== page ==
Alejandro Valverde before stage 7 of the 2019 Vuelta a España, which he would go on to win.

Valverde would love to go to the World Champs, ‘but he does not have permission’

Movistar is in the thick of a relegation battle, and Valverde is one of a number of Spanish riders not allowed to travel to Wollongong.

by Kit Nicholson

photography by Getty Images

2018 world champion Alejandro Valverde had been looking forward to travelling to Australia for his final World Championships, but Movistar will not allow their talismanic points scorer to leave Europe while the team continues to fight against relegation.

“It’d be nice if Valverde could take part in the World Championships alongside young riders like [Juan] Ayuso and [Carlos] Rodríguez so they can learn from him,” Spanish national coach Pascual Momparler told AS. “He would love to come, he has said so, but he does not have permission. The team is immersed in the fight for points. It’s the same with Alex Aranburu.”

Spain’s team selection challenge is just the latest episode in the much derided relegation battle. With Movistar currently sitting in the danger zone at 18th in the UCI world ranking, and Lotto Soudal breathing down their necks, it’s all hands on deck for the Spanish outfit, which makes putting together a competitive lineup for the trip to Wollongong a thankless task for Momparler.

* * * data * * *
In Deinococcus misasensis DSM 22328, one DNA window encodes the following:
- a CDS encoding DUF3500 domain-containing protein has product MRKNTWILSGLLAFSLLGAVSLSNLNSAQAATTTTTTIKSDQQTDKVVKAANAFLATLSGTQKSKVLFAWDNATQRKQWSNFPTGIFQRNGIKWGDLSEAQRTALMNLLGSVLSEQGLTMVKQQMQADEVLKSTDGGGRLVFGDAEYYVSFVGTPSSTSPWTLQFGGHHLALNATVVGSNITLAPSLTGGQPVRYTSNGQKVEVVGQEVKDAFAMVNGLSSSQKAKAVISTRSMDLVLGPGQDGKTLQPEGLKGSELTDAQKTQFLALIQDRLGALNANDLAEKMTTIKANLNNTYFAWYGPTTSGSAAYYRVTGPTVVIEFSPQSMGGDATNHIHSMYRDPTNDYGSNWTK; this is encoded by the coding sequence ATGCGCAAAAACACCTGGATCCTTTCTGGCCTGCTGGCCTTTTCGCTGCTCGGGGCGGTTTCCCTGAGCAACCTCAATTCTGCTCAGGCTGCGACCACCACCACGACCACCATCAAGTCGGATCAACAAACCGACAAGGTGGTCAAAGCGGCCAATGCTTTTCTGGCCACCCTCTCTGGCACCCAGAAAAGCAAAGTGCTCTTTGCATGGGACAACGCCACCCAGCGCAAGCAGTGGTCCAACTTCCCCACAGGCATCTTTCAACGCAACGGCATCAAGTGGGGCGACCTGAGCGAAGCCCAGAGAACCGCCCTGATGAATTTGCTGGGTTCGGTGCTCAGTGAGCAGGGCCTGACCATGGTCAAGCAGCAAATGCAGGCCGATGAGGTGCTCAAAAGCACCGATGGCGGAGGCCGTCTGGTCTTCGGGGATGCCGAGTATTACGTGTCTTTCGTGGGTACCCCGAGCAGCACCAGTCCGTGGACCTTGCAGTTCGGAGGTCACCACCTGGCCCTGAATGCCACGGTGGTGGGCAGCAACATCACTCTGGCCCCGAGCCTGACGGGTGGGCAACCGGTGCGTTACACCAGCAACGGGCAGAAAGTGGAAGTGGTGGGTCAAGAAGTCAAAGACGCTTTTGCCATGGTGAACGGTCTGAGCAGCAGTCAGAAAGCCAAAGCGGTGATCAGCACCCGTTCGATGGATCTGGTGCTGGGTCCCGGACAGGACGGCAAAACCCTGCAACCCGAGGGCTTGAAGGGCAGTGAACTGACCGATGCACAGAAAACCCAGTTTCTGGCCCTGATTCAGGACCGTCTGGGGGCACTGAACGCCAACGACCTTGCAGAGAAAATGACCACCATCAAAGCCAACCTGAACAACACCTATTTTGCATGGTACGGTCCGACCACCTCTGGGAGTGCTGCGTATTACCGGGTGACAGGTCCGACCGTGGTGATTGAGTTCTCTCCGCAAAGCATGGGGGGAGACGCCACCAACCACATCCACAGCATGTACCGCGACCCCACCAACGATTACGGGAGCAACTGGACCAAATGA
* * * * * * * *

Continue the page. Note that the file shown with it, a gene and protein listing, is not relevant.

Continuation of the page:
“They pay me to put together the best team, with the riders they deem appropriate, but this time it won’t be possible,” said Momparler. “We had a meeting on Friday to decide whether we would go to the World Championships or not and we finally decided that we will. Juan Ayuso and Marc Soler will be the leaders and we will try to form a team around them.”

It’s not just the Spanish national team that is struggling with selection, or even wondering whether to bother sending a squad altogether. While budget is an issue for many, Lotto Soudal, Israel-Premier Tech and Cofidis share the same concerns as Movistar with opportunities for results running dangerously thin this season. For them, the smaller but often more points-rich European races make much more sense than a Worlds trip which would rule out their best riders for several weeks.

“Many teams are refusing to release their riders and this could be a catastrophe for many teams. Including ours,” said Momparler. “The UCI has put everyone between a rock and a hard place. It’s going to be an unusual World Championships.”

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